The 2nd of Sivan is the yahrzeit of Rav Ephraim Fishel Hershkowitz (1922-2017). Born in Munkacs on Yom Kippur to a family of Spinka Chassidim, his father, Reb Shlomo, had a factory that produced beautiful tzitzis and talleisim. Reb Shlomo would go around with some compatriots in the evenings to provide entertainment and funding for poor families that were marrying off children. Rav Shlomo’s father had been a close student of the Bnei Yissaschar.
Rav Ephraim Fishel shared that when he was a child in cheder the melamed would promise them that if they would behave, he would reward them by teaching them a piece from the Shaagas Aryeh. He said that that was their favorite reward, and they would always pay more attention to their studies when it was offered to them. As a child he enjoyed reading books of responsa, but when he realized that they were all based on the Gemara he decided he should first focus on understanding Gemara with Rashi and Tosefos.
As a teenager he frequently studied with his uncle, Rav Dovid Schlussel, who was the Munkacser Dayan. As he grew older, Rav Ephraim Fishel desired a stronger connection to chassidus and he began to visit the Spinka Rebbe, the Chakal Yitzchok. He remained firmly connected to Spink-Ziditchov chassidus his entire life. During WWII he was sent to Auschwitz and assigned to hard labor. Although he was weak his sisters, who had been assigned to the kitchen, were able to smuggle food to him daily. He made every effort to keep halacha while in the concentration camp. Once during a shiur he was teaching a mishna which said that one can immerse himself in snow and it is considered like a mikvah. He mentioned that he dipped his hands in snow in Auschwitz when he had no water for netilas yadayim.
Fellow inmates said that when they were woken in the morning they were completely exhausted and could barely move. Rav Ephraim Fishel would get up and say Birkas HaTorah loudly and with great feeling and then begin to review mishnayos by heart. After the war he was concerned that he had forgotten his learning. He managed to obtain a Gemara Bava Kamma and had someone ask him every question of Tosefos in the entire mesechta to see if he remembered the answers. He remembered every one.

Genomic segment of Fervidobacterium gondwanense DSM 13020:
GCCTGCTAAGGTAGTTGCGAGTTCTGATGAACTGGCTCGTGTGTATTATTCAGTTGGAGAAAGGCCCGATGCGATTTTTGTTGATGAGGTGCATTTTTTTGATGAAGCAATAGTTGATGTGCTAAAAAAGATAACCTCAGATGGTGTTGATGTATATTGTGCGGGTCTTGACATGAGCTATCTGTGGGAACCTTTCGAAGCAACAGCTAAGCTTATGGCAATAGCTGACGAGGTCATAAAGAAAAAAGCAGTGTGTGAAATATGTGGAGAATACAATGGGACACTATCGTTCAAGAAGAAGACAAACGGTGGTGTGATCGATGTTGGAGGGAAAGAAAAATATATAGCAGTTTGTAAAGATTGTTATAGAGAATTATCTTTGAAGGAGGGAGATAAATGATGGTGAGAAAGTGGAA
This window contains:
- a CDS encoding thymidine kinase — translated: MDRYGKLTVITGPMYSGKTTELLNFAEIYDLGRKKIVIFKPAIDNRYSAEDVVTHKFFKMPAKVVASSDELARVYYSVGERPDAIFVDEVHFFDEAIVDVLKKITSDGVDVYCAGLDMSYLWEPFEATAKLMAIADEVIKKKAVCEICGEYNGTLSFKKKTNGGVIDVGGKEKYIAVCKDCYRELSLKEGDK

He married shortly thereafter and spent some time moving from place to place until he came to Hallein, Austria where he found a community of refugees who were awaiting visas to emigrate to the United States. He was officially named rabbi of the community and remained there for a year, known thereafter as the Halleiner Rav. There were fifteen young men who were orphans who Rav Ephraim Fishel gathered together and taught Gemara.
He arrived in America with a growing family of four children and developed a relationship with the Klausenberger Rebbe. The Halleiner Rav was known for his diligence in learning and love for seforim. He was famous for writing haskamos for new seforim, and he loved hearing new insights. He once had surgery and there was an expectation that he would be in a lot of pain after the surgery was completed. His son arranged for a delivery of new seforim and the Rav was so engrossed in them that he felt no pain.
He was once approached by someone who had several halachic questions. As he heard each one, Rav Ephraim Fishel answered, “It’s permitted.” The questioner asked him, “If everything’s permitted, what’s forbidden?” “To waste time,” was the answer he received.
After the attacks of September 11 he convened a beis din to rule on issues of agunah that would result. In addition to his halachic knowledge, he was also an expert in kabbalistic works. Unlike the common practice these days to rule from the Mishna Berurah, he would often utilize the Shulchan Aruch HaRav, and would also consult the Shulchan HaTahor of the Komarna Rebbe. Despite the Satmar opposition to an eruv in Williamsburg, he supported its construction as he believed that it was not a Reshus HaRabbim.
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The 3rd of Sivan is the yahrzeit of Rav Yosef Igras (1685-1730). Born in Livorno, Italy where his father served as rav, he married at the age of eighteen and had six children. After studying both Talmud and Kabbalah, he moved to Pisa and opened a yeshiva. He founded two charity funds in Pisa to help support the indigent and to pay for weddings. Some time later he moved back to Livorno and was appointed rav.
Halachic questions were sent to him from all over France and Italy. Among his students was the author of Yad Malachi, a Talmudic encyclopedia. Rav Yosef’s fame rests on his sefer Shomer Emunim (often referred to as Shomer Emunim Kadmon, so as not to confuse it with a later sefer with the same name), which is written as a dialogue between a Talmudic scholar and a Kabbalist. The scholar is skeptical about the veracity of Kabbalah and the Kabbalist sets out to prove its truth. Shomer Emunim is known as one of the classic works of Kabbalistic thought.
In the sefer he maintains that the process of tzitzum (constriction) that was described by the Arizal was allegorical, or conceptual, and not literal. In this he was disagreeing with his contemporary Rav Immanuel Chai Riki who understood tzimtzum literally. This issue formed a central point of the disagreement between the Baal HaTanya and Rav Chaim Volozhin and later between the Baal HaLeshem and Rav Naftali Hertz HaLevi. There are those who understand that this disagreement was more about semantics than substance.
In 1710 when a leading Sabbatian arrived in Livorno and tried to get Rav Yosef’s support, he had him thrown out of town. In the last months of his life he became embroiled in the controversy surrounding the Ramchal. He wrote some letters to the Ramchal’s rebbe and biggest supporter in an attempt to get some clarity, but by the time the responses arrived Rav Yosef had passed away.